Excluding criminal cases, almost every single case filed in a Florida Court has to go to mediation. One of the reasons mediation is mandatory is because it works. Most cases settle out of court and that helps keep the cases moving smoothly through the court system and it usually results in a more positive court experience. As a Supreme Court Certified Family Law and Circuit Civil Mediator, I can say that I am partial to mediation. I have litigated for 22 years, but I much prefer negotiation to litigation for a lot of reasons. The first reason is control.
When parties resolve their own disputes, they are controlling the outcome of their case. If parties litigate in front of a judge, the parties are giving away all of their control to a perfect stranger who is only going to get snapshots of the case and who has bias’ that the parties generally have no knowledge of. The three rules of trial practice are 1) Know Thy Judge, 2) Know Thy Judge, and 3) Know Thy Judge. An attorney practicing overtime in front of the same judge will get a good understanding of what is important and not to that judge, but pro se litigants do not usually have that same advantage. If you want to maintain control over the outcome, then put your best effort into settling the case.
Limiting your risk is another good reason to settle your case. If you are at high risk for alimony, attorney’s fees, or child support, then settling the case often reduces the chance that a court would order you to pay more. The converse is true, at mediation you may be able to get a higher award than what a Court would give you.
People are usually more satisfied and more likely to follow an agreement rather than being forced into following a court order signed by a perfect stranger. Imagine, you and your ex cannot decide on a phone contact schedule with the kids, so you’re going to let a perfect stranger determine when you can talk to your children? The less you like being told what to do, the more reason to solve your own problems at mediation.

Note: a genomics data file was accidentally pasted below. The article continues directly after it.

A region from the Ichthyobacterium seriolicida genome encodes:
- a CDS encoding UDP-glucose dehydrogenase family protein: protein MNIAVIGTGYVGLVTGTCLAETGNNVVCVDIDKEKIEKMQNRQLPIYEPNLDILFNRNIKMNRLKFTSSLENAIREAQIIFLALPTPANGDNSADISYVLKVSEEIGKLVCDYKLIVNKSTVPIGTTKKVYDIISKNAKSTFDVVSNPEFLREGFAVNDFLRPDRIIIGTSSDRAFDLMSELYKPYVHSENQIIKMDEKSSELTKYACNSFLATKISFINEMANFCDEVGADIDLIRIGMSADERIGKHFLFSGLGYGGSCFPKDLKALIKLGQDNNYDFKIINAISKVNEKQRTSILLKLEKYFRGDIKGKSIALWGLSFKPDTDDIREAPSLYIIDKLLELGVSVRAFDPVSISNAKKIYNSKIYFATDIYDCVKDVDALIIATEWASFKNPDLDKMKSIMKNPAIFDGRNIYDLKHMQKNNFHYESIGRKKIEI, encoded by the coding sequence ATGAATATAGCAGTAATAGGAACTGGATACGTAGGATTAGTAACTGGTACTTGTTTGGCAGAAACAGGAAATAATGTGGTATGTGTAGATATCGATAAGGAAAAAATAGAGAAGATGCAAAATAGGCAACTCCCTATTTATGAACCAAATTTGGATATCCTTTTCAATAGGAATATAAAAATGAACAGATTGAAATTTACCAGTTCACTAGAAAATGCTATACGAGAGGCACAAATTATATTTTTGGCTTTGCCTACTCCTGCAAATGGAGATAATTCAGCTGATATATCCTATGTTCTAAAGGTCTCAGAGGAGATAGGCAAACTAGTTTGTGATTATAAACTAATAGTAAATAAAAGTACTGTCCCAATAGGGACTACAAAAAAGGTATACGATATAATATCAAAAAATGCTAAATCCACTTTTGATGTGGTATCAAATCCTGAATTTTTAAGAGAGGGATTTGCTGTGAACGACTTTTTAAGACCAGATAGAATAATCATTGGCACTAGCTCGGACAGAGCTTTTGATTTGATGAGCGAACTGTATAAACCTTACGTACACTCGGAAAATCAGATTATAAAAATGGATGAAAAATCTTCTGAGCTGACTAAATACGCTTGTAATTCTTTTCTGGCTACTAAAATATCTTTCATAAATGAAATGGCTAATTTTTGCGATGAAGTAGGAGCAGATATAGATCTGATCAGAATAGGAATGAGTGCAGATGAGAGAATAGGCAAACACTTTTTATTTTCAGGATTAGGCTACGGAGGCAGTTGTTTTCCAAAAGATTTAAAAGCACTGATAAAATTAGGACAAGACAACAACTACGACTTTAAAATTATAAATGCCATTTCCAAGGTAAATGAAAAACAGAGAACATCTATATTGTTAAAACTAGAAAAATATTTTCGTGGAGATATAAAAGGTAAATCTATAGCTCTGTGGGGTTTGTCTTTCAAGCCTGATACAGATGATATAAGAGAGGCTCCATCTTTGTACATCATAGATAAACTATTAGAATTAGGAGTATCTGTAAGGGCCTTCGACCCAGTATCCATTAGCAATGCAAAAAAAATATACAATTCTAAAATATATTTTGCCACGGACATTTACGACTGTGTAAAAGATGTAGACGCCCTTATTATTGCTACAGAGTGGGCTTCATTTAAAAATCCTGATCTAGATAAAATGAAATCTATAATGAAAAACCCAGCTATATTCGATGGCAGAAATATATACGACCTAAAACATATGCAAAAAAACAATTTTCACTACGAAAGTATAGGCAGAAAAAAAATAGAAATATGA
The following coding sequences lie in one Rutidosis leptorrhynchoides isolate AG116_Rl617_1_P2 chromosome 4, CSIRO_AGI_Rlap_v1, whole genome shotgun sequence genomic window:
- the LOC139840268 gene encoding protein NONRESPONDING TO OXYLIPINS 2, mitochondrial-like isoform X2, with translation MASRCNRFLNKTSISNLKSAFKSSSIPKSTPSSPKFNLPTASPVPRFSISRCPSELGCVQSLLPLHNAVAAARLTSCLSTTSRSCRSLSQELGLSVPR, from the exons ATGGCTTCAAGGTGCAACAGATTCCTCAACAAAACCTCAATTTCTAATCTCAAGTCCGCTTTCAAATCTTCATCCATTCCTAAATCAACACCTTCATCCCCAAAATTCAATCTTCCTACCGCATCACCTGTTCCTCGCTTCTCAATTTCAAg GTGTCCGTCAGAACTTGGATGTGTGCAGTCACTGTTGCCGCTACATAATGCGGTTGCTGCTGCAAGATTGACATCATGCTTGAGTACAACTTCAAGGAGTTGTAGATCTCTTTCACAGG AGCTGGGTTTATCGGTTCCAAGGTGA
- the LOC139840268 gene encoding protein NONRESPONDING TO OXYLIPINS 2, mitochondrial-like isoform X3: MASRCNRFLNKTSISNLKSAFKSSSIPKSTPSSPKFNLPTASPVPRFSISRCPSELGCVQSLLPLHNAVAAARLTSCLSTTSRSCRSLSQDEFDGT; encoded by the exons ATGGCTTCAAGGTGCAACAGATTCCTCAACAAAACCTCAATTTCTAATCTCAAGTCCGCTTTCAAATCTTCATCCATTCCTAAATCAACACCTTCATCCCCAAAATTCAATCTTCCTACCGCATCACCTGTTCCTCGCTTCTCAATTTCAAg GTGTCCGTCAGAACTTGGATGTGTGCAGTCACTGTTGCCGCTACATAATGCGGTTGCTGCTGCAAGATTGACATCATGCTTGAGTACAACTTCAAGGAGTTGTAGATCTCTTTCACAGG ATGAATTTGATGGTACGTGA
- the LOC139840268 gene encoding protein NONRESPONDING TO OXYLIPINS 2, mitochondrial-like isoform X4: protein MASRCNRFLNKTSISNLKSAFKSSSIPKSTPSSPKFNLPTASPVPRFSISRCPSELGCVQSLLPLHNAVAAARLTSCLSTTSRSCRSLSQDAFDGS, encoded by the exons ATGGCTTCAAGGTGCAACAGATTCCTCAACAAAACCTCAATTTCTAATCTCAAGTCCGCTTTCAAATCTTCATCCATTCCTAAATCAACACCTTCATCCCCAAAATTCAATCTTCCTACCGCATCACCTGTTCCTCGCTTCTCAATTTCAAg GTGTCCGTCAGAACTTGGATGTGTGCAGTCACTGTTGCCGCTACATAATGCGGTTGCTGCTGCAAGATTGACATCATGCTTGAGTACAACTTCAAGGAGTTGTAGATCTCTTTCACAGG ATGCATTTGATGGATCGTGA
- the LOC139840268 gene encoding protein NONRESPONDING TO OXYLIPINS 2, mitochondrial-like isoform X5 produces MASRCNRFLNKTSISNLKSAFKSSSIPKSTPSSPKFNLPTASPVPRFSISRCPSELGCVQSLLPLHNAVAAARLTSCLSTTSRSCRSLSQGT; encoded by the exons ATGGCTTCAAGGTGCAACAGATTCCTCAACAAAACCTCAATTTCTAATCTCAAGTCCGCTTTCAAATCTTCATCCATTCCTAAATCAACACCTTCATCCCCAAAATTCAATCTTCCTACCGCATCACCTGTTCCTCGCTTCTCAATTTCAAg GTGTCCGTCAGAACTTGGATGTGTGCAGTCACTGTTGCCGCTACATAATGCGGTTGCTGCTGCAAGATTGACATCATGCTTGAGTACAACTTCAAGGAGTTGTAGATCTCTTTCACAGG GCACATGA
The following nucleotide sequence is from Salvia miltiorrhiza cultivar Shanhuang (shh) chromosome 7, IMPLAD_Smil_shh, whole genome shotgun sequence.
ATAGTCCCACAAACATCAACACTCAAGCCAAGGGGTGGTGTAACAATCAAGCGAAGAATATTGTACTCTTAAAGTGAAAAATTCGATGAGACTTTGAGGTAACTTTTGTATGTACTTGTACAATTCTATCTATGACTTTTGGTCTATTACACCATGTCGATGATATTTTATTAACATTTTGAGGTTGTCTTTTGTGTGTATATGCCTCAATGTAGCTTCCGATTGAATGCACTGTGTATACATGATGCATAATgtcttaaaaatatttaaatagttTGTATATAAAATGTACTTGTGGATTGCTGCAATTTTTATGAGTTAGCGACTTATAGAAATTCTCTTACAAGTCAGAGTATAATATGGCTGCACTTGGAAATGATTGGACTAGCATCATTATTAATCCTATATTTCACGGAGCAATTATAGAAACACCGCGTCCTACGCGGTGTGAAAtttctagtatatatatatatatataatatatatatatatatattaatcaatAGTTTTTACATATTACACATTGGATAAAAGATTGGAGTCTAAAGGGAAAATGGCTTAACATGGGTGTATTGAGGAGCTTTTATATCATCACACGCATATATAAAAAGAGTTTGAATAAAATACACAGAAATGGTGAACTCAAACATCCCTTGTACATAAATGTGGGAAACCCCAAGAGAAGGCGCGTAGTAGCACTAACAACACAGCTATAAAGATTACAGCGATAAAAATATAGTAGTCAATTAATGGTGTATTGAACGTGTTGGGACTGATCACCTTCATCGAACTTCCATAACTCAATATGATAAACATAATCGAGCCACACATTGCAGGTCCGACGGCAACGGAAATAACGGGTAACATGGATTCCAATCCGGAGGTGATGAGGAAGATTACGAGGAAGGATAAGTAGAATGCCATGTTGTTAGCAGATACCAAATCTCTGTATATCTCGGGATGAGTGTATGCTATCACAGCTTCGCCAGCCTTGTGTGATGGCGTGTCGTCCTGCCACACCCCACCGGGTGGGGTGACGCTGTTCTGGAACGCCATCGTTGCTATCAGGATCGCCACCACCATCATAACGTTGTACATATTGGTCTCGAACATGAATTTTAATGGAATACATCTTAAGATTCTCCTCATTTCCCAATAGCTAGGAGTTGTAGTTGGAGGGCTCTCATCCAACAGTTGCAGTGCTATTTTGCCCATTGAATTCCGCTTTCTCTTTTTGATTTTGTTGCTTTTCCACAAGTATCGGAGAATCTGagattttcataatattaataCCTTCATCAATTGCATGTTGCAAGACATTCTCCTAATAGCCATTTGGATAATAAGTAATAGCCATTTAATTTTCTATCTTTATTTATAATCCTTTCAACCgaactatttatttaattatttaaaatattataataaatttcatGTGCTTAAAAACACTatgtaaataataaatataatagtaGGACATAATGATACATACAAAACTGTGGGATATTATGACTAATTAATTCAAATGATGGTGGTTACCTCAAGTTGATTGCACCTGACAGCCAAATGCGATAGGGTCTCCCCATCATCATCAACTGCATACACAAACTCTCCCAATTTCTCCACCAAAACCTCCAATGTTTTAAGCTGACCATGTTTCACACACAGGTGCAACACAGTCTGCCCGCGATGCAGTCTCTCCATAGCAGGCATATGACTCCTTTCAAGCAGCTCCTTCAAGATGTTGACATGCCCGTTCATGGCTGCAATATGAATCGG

There are rules at mediation. First, the mediator is supposed to be neutral and not take sides. The mediator has no power or authority over your case and cannot make decisions for you. A mediator cannot give legal advice, and should not tell you what a judge may or may not do. All communications at mediation are confidential unless disclosure is required or permitted by law or unless the parties agree to waive confidentiality. What that means in plain English is if a party discloses elder or child abuse that has not been investigated, then the mediator must report that to the authorities. Some communications may be disclosed and certain communications must be disclosed. Actions are considered “communications,” so don’t’ go throwing a pencil at the mediator!
Mediation is the most informal step in the court process and is the only place where you can speak freely when meeting privately with the mediator. Having said that, mediation is not the place to vent and rehash all the old problems. The mediator’s role is not as counselor or therapist, rather the mediator’s role is to facilitate the communication process and act as somewhat of a buffer between the parties.
Mediation costs have been greatly reduced in Florida family law cases. Because mediation is so successful and contributes to the smooth administration of the court system, mediation in Florida family law cases are subsidized. In Florida, for families with a combined income of over $50,000 but under $100,000, the cost of mediation is $120 per person per three-hour session. Families with a combined income of under $50,000 only pay $60 per person per three-hour session, and persons who have qualified for indigent status pay no mediation fees.
Mediation should be viewed as an opportunity to control the outcome of your case and limit your risks at court. Having a forward-looking approach rather than a backward-looking approach is a better way to spend your time at mediation.